“Raking Autumn Leaves,” (n.d.)
Authored by Sarah Jane Kline ’21 in “Who is Included? Black Staff and Study at Davidson College“
last updated 02.09.2021
As with the photograph “Fred Deese at Work” (1983), there is always a risk in extrapolating stories out of images, particularly those which necessitate a degree of imaginative thought. The way in which I attempt to read Black study into photography of Black staff at Davidson, often necessitates a certain contextualization to bridge the gap between image and time; there are some photographs for which the dates are unknown. “Raking Autumn Leaves” (n.d.) depicts an unknown Black grounds worker raking leaves at an unknown time. As a result, I am drawn to enquire: Who is he? What year is this? Why a rake and not a leaf blower? What came before? What came after? How old is he? Has he always worked at Davidson? How is he connected to Black study? What if there was no campus building (“Raking Autumn leaves,” n.d.)? Does he have a family? Part of my previous theorizing includes the extent to which Black staff workers are physically and peripherally excluded from academia at Davidson but are nevertheless involved in Black study themselves as learners and thinkers but also as sites for knowledge production. Therefore, in “Raking Autumn Leaves” (n.d.), I attempt to put into practice the type of annotative work Sharpe (2016) reminds us “might open this image out into a life, however precarious, that was always there” (p. 120).
What came before for this man? What if the building was not in the background? There is something to say for an image of a Black man working the land on a large piece of property with a history of slavery. In 1861, Davidson required that its enslaved “College Servants” be “employed to improve the College grounds every evening” (“Faculty Minutes,” 1861, p. 213). The labor present in “Raking Autumn Leaves” (n.d.) compounded with a conceptual removal of the college building in the background appears eerily similar to the labor present in historical images of those enslaved persons depicted in images of slavery take, for example, “In the cotton field.”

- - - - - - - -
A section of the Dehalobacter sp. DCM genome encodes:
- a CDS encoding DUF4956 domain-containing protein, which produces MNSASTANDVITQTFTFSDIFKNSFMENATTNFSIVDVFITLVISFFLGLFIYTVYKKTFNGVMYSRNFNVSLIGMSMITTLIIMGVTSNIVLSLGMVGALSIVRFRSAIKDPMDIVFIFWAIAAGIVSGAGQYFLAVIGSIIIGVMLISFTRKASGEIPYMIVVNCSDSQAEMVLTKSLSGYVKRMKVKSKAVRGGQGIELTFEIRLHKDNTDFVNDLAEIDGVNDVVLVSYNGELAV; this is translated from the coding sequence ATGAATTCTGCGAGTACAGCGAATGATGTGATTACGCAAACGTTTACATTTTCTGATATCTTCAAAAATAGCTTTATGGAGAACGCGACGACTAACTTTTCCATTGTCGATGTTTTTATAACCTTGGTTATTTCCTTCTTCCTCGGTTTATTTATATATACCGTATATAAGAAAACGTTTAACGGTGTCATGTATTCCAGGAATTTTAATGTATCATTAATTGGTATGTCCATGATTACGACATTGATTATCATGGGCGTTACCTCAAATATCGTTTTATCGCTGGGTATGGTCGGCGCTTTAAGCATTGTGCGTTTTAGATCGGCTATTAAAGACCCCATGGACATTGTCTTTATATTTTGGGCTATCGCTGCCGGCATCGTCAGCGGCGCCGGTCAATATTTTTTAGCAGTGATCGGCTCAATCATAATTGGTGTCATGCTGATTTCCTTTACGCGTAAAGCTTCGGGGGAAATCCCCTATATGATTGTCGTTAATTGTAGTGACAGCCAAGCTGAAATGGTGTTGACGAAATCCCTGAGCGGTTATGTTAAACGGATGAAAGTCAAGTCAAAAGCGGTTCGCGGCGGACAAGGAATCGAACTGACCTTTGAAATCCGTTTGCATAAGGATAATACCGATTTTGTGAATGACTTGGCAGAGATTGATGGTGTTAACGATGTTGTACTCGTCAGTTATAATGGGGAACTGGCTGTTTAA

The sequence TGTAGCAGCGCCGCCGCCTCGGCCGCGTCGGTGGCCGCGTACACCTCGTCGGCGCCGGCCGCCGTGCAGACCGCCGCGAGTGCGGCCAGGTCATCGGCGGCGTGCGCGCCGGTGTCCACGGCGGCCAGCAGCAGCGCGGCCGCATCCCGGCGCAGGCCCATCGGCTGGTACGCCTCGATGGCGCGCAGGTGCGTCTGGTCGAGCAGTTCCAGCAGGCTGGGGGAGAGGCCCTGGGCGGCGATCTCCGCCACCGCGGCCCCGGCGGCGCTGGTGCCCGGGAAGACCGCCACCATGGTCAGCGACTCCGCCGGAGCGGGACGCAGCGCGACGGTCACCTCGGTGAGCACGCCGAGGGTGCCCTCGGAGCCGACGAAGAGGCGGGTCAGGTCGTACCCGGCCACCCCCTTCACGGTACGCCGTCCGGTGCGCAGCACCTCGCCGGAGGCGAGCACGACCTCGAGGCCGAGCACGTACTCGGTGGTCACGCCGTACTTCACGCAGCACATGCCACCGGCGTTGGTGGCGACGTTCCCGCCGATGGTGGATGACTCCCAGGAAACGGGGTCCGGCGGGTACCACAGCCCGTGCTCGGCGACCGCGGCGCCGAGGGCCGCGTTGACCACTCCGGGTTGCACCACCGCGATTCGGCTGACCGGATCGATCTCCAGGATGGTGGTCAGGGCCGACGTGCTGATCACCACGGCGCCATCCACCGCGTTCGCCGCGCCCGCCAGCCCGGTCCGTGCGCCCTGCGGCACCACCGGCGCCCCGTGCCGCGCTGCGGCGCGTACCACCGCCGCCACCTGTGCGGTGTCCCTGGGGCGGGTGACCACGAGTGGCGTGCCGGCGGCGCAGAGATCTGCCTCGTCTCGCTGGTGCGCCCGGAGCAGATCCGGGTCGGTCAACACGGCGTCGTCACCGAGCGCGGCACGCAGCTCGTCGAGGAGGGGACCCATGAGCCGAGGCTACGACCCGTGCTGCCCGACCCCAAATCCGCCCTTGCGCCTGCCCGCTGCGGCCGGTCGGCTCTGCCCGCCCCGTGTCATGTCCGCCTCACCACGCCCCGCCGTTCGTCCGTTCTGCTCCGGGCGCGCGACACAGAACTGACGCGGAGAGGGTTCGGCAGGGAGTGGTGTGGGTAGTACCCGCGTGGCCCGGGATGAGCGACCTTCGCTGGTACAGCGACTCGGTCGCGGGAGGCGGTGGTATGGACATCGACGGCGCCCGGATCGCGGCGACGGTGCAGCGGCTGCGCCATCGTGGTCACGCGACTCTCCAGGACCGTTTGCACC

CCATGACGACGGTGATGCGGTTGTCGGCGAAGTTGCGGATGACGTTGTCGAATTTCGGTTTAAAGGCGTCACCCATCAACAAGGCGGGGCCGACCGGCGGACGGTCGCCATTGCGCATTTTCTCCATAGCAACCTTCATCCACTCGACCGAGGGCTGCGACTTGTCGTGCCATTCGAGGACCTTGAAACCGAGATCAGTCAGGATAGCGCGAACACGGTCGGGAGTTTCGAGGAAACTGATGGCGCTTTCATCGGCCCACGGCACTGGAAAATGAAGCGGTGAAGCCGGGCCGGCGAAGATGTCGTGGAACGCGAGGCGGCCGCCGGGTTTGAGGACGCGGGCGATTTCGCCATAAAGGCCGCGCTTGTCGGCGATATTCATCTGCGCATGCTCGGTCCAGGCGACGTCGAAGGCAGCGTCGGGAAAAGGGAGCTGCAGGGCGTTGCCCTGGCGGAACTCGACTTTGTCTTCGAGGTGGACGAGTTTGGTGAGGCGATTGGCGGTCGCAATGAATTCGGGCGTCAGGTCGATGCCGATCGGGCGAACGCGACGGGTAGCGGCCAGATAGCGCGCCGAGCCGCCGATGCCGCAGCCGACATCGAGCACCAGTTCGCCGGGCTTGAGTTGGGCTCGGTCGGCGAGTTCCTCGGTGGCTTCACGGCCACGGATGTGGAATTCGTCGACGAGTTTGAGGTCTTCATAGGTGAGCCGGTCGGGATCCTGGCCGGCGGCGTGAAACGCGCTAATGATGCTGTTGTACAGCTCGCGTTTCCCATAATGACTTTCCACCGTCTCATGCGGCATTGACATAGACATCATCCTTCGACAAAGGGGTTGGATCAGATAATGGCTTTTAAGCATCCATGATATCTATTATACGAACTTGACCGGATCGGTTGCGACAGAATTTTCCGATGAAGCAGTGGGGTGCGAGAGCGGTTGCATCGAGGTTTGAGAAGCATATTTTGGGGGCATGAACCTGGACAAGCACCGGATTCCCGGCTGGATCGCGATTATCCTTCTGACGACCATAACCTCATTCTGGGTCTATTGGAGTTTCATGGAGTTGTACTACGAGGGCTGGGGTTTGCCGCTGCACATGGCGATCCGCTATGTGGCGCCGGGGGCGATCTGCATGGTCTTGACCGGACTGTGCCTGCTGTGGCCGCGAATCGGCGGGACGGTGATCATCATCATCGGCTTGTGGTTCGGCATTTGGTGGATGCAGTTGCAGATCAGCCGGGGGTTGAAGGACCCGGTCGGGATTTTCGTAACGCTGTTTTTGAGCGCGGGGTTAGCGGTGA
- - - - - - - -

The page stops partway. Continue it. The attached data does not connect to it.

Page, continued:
While there are many differences between the two images (the time periods, the job, the clothing, and the company), the similarities between these two images remain (the hat to block out the weather, the outdoor location, the labor, and the tools given to workers to aid their jobs) (“Raking Autumn leaves,” n.d.; Stephens, 1863). Indeed, the reproducibility of the relationship between “Raking Autumn Leaves” (n.d.) and the images of slavery via the simple act of taking this photograph of an everyday task for Black staff, invokes Wilderson’s (2020) notion that “Slavery is a relational dynamic – not an event and certainly not a place in space like the South” (p. 228). Connecting slavery as a “relational dynamic” to Sharpe’s (2016) reckoning with current “quotidian … insistent Black exclusion” as a conceptual frame for understanding the way in which perhaps the everyday life of a Black grounds worker was one of reckoning with the fact that, as Wilderson (2020) theorizes, “Blackness is coterminous with slaveness” (Sharpe, 2016, p. 14; Wilderson, 2020, pp. 225-226). What is at stake in reading “Raking Autumn Leaves” (n.d.) as a narrative, as a memoir, as another medium other than a photograph? What is gained? I cannot presume to make assumptions about the literal lived experience of the man pictured in the photograph, other than the things that I do know; this man, nor likely his children, would have easily been able to go inside that college building to learn. Consequently, the affect of this photograph cannot go ignored; the loneliness, the isolation, the exclusion, the desire to tap him on the shoulder and play together in the leaves types of feelings. With these feelings however follows the immediate and aversive feelings of the reproduced images of slavery, also felt from this photograph. This allusion of affect comes at the hands of Davidson that excludes Black staff from campus life and potentially excluded this particular man from Black study as a person worth knowing and studying – an essential physical person and body to the operation of the college (“Raking Autumn leaves,” n.d.). Rather, now, Davidson takes his labor as a process of beautifying the campus grounds for the betterment of its brand’s aesthetic capital and likewise reproduces the photograph on Twitter for the social capital gained from the seasonal aesthetic of this man’s photograph:
(Davidson Archives [@DavdisonArchive], 2020).
There is more to this photograph than merely the photograph itself raising serious questions about the ethical practice of reproducing images such as these, but that is for another project.